Still referring to FIG. 1, the sensor 103 can be configured to generate a signal that is associated with level of neutron noise and/or flux emitted by the nuclear reactor 102. The signal can be transmitted to the anomaly detection subsystem 110, which is configured to determine a characteristic of a mechanical response of the nuclear reactor—including the RVI—based, at least in part, on the received signal. For example, the anomaly detection subsystem 110 can determine vibration mode frequencies and/or amplitudes based on the signal. According to some non-limiting aspects, the determination can be further based on prior in-plant information and/or scale model testing, amongst other data points. According to some non-limiting aspects, the anomaly detection subsystem 110 can be configured to process the signal via Fourier, phase mode shape plots, and/or wavenumber analysis to statistically infer a particular mode of the mechanical response (e.g., frequencies, narrowband amplitudes). For example, the anomaly detection subsystem 110, and more specifically the control circuit 107, can be configured to utilize wavenumber spectra (e.g., peak identification, mode matching), cross spectrum phase plotting with pattern recognition, and/or other means of statistical inference, to characterize a mechanical response. However, it shall be appreciated that, according to other non-limiting aspects of the present disclosure, any number of other analytical methods can be applied to characterize any mechanical response. In other words, the anomaly detection subsystem 110 can utilize signals it receives from the sensor 103 to identify specific behaviors of the reactor 102 and its RVI, which is an important step in performing a credible structural assessment of the nuclear reactor and its RVI.

Regarding the characterization of the mechanical response, the characterization performed by anomaly detection subsystem 110 can be associated with any number of mechanical anomalies For example, the reactor 102 may respond in a particular way to any number of conditions indicative of the structural health of the RVI, and the anomaly detection subsystem can be implemented to continuously monitor and characterize such behavior. For example, such conditions can include the vibration and/or degradation of radial supports, fuel nozzles, thermal shield supports, baffle jetting, broken baffle-former bolts, acoustic phenomena, lower plenum anomalies, upper plenum anomalies, thimble tube vibration, rod cluster assembly vibration, wedged parts, and/or application to wear associated with such vibration and/or degradation. Of course, it shall be appreciated that the system 100 can be implemented to monitor and characterize other conditions associated with the structural health of a complex mechanical device such as a nuclear reactor 102, depending on user preference and/or intended application.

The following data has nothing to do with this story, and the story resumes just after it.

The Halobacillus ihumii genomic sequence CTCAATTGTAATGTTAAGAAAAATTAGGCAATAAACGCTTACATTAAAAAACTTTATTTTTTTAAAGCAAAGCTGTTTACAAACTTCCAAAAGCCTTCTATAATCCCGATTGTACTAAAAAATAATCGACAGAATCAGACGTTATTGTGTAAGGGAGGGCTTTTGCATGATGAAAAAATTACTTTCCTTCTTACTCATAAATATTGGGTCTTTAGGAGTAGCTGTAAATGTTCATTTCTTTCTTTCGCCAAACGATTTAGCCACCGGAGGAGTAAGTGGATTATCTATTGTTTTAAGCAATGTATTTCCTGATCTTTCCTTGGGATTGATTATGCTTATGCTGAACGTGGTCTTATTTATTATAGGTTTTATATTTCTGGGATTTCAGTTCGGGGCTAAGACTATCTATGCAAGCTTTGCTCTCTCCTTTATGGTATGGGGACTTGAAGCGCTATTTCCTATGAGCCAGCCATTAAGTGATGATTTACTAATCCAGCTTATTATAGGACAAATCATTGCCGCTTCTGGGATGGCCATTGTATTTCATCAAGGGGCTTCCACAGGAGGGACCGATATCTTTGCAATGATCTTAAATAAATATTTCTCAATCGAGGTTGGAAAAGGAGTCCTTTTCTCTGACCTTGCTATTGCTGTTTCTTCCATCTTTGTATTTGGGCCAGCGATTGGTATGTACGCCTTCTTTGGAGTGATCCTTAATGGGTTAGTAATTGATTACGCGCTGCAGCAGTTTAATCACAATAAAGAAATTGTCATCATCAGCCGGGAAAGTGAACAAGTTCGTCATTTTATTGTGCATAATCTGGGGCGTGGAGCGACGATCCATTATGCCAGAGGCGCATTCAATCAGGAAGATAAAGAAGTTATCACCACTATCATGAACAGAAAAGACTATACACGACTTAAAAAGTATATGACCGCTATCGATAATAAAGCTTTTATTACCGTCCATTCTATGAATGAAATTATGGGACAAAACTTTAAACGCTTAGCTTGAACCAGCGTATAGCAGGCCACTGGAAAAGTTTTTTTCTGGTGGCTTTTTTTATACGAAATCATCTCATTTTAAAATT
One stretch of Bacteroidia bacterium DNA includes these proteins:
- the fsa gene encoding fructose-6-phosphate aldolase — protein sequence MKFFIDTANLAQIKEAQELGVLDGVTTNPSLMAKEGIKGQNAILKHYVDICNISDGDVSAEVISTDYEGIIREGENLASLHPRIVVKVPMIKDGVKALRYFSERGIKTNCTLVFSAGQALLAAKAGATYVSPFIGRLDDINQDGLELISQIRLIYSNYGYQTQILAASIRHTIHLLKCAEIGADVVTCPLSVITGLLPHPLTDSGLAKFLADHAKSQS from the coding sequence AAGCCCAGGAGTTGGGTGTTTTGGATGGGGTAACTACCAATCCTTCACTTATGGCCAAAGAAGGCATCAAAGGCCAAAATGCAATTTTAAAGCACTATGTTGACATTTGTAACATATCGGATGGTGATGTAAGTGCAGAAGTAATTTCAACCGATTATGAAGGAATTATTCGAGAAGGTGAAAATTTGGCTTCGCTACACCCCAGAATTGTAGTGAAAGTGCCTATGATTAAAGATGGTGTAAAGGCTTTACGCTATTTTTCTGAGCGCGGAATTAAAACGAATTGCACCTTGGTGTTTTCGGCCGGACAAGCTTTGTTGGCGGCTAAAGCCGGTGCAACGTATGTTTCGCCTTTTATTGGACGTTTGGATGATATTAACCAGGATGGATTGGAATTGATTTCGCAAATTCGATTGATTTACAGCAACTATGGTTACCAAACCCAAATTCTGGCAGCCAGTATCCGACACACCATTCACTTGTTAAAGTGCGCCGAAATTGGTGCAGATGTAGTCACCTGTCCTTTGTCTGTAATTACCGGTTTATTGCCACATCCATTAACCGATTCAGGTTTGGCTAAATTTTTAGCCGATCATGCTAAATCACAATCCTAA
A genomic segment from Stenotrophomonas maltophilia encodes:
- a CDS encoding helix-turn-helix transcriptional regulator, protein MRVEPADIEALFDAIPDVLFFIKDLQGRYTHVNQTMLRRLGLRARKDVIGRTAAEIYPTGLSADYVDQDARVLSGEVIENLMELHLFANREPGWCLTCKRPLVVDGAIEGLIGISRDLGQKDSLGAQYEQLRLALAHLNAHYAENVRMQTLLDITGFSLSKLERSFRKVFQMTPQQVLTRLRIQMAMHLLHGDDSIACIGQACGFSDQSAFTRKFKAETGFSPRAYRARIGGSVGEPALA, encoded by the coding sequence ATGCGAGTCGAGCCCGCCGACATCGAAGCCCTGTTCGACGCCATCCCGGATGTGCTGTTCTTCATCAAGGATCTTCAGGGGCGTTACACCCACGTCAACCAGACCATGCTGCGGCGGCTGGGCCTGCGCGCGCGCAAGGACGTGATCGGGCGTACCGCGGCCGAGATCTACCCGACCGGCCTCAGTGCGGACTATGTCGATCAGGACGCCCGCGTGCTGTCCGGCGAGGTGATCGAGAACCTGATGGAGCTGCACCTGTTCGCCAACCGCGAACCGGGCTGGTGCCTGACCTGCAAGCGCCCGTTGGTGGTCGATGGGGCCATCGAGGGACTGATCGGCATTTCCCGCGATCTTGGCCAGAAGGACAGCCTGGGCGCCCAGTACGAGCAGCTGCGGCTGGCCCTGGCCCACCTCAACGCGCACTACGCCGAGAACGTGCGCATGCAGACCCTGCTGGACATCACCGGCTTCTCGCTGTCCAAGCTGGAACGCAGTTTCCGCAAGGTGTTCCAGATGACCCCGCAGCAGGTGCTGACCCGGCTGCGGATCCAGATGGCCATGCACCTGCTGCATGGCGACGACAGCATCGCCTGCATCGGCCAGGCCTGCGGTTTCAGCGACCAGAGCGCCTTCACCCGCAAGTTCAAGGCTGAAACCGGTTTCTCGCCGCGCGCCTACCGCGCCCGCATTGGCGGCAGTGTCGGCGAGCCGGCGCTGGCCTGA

In further reference to FIG. 1, the system 100 can further include a memory 104 configured to store historical information associated with the plant 101 and/or past performance of the nuclear reactor 102. The memory 104 can be communicably coupled to the anomaly detection subsystem 110 and the anomaly detection subsystem 110 can access, via its control circuit 107, the stored historical information. Accordingly, the anomaly detection subsystem 110 can be configured to combine and compare the determined characteristic of the mechanical response of the reactor 102 and its RVI with the historical data stored in the memory 110. In this way, the system 100 can not only determine a characteristic of a mechanical response of a reactor 102, but contextualize that response to determine what, specifically, is occurring within the reactor 102 and its RVI. For example, the anomaly detection subsystem 110 may compare a determined vibrational frequency and/or amplitude to a past vibrational frequency and/or amplitude of the reactor 102 under a certain condition—for example, a degraded baffle. As such, the anomaly detection subsystem 110 may conclude that the determined characteristic is a result of a similar condition, and provide an alert to a technician to inspect the baffles. Of course, it shall be appreciated that the anomaly detection subsystem 110 can identify orbital motion, impacting, and acoustic excitation within the RVI of a nuclear reactor 102 in similar fashion.

Accordingly, the anomaly detection subsystem 110 of FIG. 1 can not only characterize a mechanical response of the reactor 102 and its RVI, but can compare the determined response to historical information stored within the memory 104 to contextualize the determined response. In other words, the anomaly detection subsystem 110 enables the system 100 to identify and understand mechanical anomalies simply through the everyday use of the reactor, which represents a technological improvement over known means of assessing the structural health of RVI.

Still referring to FIG. 1, the anomaly detection subsystem 110 can be further configured to generate, via the control circuit 107, an alert 111 including RVI insights 111 that would be otherwise inaccessible to the plant 101 and/or its operating technicians. The insights 111 can include any number of formatted graphs, charts, messages, and/or alarms associated with the signal, the determined characteristic of the mechanical response, historical information stored in the memory 104, the determined condition of the RVI, and/or any additional information associated with the either the sensor 103 or the reactor 102. Additionally and/or alternatively, the alert 111 can include instructions for reactor 102 care and/or maintenance. For example, the alert 111 can include a revised maintenance plan for the reactor 102 and its RVI, or subcomponents thereof. The revised maintenance plan can be determined by the anomaly detection subsystem based, at least in part on, the determined characteristic of mechanical response, historical information stored in the memory 104, and/or the determined condition of the RVI. In some non-limiting aspects, the alert 111 can be transmitted to the asset management platform and/or viewed via the asset management platform 116, via diagnostic information 120 and/or predictions 122. According to some non-limiting aspects, the system 100 can be automated such that the anomaly detection subsystem 110 is configured to autonomously take a remedial action based, at least in part, on information in the alert 111. For example, the system 100 may automatically adjust valves to attenuate a variable of reactor 102 operation, such as pressure. According to other non-limiting aspects, the alert 111 can trigger an indicator, such as a light, and audible alarm, and/or any form of haptic feedback to ensure operating technicians review its information.